“The explanation used to be simple: jumpers were crazy! Some psychologists talked of Freudian death wishes while others believed in fear displacement or denying one fear in their lives by directing their attention to another more manageable one. Others theorized that participants in high risk sports were acting out psychopathic fantasies in an attempt to make up for feelings of inadequacy or to demonstrate omnipotence.”
“Fortunately, in the last 25 years, the shrinks have decided that pursuing a high risk sport is not all that bad… Bruce Ogilvie, professor emeritus of psychology at San Jose State University conducted a study of 293 high-risk competitors including skydivers, race car drivers, fencers and aerobatic pilots in 1973 using psychological batteries and personal interviews. Ogilvie found risk-takers to be success oriented, strongly extroverted, above average in abstract ability and superior in intelligence when compared to the general population. He found these athletes are rarely reckless in their risk taking; their risk-taking is cool and calculated. He estimates that 6% of the athletes compete out of anger or out of deep feelings of inferiority or because they are trying to prove something about themselves. The other 94% are emotionally stable.”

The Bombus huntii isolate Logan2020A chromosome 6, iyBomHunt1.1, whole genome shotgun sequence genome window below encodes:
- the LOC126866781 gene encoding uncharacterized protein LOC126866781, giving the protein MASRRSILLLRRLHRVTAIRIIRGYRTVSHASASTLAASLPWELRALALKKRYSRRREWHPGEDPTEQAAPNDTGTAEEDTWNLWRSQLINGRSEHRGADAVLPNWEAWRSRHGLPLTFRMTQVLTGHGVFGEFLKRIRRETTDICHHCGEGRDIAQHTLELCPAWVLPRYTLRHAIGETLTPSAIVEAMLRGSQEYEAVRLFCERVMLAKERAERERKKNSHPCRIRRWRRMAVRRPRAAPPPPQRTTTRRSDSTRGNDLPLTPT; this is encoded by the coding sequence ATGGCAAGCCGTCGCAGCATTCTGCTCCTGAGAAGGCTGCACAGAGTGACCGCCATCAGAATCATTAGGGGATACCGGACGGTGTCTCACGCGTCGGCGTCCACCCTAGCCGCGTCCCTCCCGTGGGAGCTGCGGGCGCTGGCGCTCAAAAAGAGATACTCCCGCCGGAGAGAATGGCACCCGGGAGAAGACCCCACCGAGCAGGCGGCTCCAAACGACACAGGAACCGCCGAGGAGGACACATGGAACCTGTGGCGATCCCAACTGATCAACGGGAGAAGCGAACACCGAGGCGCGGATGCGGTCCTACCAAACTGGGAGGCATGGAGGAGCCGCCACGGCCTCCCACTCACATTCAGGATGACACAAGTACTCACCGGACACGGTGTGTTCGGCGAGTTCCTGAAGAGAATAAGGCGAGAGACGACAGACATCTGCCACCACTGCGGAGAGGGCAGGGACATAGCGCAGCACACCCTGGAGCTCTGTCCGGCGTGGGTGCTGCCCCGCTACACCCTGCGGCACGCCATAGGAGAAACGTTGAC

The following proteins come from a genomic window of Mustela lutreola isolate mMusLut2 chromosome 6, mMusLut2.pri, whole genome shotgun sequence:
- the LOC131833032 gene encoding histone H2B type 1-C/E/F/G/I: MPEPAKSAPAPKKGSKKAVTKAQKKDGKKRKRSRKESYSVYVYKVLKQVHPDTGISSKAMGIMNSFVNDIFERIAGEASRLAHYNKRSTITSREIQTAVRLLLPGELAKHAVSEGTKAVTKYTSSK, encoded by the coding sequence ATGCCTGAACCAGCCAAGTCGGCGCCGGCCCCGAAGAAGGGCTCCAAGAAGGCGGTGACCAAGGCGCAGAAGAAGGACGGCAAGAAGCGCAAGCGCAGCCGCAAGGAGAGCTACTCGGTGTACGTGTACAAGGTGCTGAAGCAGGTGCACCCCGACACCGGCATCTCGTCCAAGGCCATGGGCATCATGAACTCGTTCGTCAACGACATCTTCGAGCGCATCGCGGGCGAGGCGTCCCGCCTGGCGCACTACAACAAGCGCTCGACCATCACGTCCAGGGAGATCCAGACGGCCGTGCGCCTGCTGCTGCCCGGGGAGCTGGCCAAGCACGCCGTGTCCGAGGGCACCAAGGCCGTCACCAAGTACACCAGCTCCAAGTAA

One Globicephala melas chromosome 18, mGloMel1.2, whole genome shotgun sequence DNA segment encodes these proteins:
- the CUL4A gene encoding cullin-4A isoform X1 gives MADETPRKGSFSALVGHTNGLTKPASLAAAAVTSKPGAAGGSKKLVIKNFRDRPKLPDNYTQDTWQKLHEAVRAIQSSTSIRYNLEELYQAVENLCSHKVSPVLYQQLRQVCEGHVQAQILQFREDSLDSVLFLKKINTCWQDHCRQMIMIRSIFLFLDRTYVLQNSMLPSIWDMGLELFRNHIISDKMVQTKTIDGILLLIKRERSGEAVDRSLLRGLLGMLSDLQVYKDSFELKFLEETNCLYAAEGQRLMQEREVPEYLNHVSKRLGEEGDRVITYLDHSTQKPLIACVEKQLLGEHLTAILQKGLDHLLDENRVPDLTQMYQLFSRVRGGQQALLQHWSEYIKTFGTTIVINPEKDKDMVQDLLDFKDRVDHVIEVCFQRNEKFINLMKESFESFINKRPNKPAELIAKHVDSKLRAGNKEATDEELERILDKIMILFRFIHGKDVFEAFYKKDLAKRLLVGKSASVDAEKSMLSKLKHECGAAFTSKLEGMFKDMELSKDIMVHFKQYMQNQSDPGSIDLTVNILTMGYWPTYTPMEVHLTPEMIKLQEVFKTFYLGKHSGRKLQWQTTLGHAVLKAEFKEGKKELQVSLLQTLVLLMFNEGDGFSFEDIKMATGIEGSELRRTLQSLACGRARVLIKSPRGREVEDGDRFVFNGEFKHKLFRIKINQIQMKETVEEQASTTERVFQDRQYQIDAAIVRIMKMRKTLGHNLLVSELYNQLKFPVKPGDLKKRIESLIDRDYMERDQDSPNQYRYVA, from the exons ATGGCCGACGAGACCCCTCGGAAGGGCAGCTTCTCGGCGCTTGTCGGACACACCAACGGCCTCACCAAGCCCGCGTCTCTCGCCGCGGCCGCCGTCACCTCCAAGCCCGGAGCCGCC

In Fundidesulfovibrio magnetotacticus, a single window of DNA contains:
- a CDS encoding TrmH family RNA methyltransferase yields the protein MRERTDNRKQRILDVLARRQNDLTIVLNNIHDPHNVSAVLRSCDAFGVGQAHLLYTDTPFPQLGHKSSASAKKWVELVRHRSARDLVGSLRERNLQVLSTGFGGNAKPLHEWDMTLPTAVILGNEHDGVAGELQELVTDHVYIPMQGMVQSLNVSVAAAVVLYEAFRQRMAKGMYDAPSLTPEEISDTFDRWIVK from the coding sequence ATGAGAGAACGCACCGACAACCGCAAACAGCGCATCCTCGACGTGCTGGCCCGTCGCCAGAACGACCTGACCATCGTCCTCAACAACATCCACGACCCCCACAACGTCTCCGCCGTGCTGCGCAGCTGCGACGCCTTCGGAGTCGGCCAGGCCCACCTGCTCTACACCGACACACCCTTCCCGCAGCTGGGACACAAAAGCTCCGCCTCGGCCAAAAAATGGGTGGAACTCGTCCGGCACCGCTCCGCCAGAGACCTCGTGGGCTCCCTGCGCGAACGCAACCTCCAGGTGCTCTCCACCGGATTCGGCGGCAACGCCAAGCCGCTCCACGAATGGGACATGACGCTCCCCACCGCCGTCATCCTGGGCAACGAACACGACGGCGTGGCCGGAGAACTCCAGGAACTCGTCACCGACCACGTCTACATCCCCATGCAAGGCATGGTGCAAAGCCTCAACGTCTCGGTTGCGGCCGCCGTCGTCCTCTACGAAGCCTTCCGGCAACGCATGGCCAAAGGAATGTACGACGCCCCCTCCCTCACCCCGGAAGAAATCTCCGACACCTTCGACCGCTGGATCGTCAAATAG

I report. You decide.